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Pentagon chief purges defense boards of Trump appointees

WASHINGTON (AP) — Defense Secretary Lloyd Austin has ordered hundreds of Pentagon advisory board members to resign this month as part of a broad review of the panels, essentially purging several dozen last-minute appointments under the Trump administration.

During the last two months of his tenure, former acting Defense Secretary Christopher Miller removed a number of longtime members from several defense policy, health, science and business boards and replaced many with loyalists of former President Donald Trump. More than 30 of those replacements will now be forced to resign, including former GOP House speaker Newt Gingrich, retired Brig. Gen. Anthony Tata and former Trump campaign manager Corey Lewandowski.

“I am directing the immediate suspension of all advisory committee operations until the review is completed unless otherwise directed by myself or the deputy secretary of defense,” Austin said in a memo released Tuesday. And he ordered all committee members who are appointed by the defense secretary to resign no later than Feb. 16.

Tata, a former Fox News commentator, failed to get through Senate confirmation because of offensive remarks he had made, including about Islam. He was appointed acting defense undersecretary for policy in November, just days after Trump fired Pentagon chief Mark Esper and put Miller in the job. Miller appointed Tata to the Defense Policy Board on Jan. 19, his last full day on the job. Gingrich was appointed to that same board. Lewandowski was appointed to the Defense Business Board.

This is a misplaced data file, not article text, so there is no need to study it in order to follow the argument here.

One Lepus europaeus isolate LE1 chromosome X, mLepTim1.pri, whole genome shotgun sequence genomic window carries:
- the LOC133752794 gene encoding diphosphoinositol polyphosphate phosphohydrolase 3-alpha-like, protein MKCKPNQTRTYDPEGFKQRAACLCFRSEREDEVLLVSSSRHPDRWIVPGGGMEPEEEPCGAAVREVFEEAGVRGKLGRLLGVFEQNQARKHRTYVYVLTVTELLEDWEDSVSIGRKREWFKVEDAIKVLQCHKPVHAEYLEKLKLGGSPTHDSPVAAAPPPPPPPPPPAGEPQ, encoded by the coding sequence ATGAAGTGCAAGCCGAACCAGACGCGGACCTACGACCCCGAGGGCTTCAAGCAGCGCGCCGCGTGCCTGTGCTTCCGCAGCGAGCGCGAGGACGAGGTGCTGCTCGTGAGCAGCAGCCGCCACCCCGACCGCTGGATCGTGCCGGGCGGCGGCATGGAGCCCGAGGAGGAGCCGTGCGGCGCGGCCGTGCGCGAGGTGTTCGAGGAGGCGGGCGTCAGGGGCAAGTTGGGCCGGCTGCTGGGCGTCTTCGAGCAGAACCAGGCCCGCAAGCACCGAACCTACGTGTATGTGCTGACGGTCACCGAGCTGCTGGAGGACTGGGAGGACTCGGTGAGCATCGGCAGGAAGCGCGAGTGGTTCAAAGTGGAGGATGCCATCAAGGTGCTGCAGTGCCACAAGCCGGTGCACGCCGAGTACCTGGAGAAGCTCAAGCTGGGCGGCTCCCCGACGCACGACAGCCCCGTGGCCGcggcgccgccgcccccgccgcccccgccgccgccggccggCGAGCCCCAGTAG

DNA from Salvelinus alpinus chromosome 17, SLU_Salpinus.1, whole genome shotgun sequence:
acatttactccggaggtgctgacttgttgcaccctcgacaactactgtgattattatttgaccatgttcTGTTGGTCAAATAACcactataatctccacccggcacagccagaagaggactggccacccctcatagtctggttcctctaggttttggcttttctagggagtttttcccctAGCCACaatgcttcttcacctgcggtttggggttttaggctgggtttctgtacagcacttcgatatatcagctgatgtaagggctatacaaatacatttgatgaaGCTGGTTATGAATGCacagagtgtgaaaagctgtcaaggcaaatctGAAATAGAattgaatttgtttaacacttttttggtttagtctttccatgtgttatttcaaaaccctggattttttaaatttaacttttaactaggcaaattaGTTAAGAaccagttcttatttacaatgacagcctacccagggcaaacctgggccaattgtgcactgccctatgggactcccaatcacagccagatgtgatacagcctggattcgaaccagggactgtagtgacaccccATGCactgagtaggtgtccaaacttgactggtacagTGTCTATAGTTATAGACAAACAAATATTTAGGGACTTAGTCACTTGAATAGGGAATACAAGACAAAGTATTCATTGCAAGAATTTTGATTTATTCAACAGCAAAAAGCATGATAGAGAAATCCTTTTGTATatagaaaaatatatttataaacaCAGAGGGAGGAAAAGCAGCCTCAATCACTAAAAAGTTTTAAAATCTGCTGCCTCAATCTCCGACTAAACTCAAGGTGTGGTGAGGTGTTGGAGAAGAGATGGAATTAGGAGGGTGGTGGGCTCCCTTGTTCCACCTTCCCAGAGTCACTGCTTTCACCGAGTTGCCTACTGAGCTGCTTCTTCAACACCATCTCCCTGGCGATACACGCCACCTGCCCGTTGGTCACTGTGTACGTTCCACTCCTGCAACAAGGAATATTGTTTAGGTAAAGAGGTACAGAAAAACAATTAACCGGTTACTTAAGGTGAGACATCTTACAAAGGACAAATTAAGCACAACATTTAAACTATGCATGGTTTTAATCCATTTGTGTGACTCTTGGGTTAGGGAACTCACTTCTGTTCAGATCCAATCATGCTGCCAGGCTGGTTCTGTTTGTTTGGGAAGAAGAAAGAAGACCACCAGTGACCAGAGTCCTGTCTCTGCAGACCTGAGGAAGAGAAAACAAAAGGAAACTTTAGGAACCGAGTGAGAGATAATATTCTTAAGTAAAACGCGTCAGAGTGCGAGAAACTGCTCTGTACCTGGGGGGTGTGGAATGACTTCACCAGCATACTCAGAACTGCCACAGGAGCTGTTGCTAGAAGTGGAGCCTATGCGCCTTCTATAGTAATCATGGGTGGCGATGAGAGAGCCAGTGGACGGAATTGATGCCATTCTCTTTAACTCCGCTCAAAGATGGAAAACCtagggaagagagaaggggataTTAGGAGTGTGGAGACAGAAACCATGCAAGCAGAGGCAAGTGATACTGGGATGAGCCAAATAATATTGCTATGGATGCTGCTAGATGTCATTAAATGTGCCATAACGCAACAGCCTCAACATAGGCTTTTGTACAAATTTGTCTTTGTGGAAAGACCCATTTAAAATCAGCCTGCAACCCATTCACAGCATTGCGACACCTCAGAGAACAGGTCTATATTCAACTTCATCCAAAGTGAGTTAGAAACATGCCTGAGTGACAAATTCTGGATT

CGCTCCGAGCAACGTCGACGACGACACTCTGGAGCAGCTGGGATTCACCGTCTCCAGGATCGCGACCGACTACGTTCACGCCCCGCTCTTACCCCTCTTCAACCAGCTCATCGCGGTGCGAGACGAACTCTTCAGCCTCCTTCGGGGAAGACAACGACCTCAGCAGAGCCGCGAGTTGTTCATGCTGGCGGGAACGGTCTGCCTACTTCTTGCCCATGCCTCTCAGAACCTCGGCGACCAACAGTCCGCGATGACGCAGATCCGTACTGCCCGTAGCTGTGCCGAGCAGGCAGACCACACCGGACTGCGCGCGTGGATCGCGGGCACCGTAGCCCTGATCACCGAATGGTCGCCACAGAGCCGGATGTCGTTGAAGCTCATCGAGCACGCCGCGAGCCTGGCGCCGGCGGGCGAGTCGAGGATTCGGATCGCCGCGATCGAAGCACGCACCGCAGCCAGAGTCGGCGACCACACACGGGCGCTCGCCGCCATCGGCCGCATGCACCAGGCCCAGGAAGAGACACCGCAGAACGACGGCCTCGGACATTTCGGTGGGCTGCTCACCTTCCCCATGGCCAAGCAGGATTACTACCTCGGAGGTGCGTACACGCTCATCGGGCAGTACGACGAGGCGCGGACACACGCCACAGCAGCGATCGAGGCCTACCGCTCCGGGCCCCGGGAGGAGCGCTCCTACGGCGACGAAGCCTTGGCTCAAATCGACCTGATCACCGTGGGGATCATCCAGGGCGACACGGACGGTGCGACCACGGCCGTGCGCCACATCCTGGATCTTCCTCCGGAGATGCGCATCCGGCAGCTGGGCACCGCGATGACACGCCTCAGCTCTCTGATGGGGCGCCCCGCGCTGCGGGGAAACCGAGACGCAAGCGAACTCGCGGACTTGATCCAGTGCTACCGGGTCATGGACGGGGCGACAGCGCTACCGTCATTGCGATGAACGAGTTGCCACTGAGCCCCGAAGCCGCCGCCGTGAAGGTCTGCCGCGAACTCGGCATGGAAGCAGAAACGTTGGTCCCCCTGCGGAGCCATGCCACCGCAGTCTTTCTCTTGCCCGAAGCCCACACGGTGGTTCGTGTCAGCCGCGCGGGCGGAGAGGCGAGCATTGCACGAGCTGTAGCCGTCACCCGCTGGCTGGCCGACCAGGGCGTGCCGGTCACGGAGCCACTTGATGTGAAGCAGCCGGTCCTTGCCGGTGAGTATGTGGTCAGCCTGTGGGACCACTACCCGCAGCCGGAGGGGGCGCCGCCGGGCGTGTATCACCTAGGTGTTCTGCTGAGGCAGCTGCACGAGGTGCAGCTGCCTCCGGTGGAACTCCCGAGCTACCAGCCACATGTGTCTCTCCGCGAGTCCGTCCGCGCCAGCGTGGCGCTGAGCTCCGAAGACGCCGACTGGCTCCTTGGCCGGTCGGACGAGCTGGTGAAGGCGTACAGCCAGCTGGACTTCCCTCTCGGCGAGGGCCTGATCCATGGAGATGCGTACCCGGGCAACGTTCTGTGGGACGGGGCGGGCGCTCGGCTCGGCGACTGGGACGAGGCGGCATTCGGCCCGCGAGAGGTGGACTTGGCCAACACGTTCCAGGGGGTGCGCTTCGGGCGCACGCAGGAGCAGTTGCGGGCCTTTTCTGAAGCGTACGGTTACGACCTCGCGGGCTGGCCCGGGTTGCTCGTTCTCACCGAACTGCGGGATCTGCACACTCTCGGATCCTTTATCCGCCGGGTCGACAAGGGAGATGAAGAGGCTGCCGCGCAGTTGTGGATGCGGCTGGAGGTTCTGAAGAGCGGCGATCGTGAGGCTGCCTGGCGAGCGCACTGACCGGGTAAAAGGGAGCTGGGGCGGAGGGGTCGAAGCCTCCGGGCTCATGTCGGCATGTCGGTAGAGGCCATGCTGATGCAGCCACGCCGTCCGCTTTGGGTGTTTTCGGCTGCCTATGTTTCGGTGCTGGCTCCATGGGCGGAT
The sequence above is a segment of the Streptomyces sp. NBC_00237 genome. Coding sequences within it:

A senior defense official said Austin’s decision was driven by the frenetic activity of Miller to remove dozens of board members and replace them in such a short amount of time between Trump’s election loss and the inauguration of President Joe Biden.

The official, who spoke on condition of anonymity to discuss internal deliberations, said Austin believed that stopping the activity of all the boards and doing a more intensive review was the fairest and most consistent process.

Officials said the review will look at whether the boards have overlapping jurisdictions and whether they should be realigned or if money could be saved by trimming some of them. It also will make recommendations on the membership balance, size and mission of all the boards.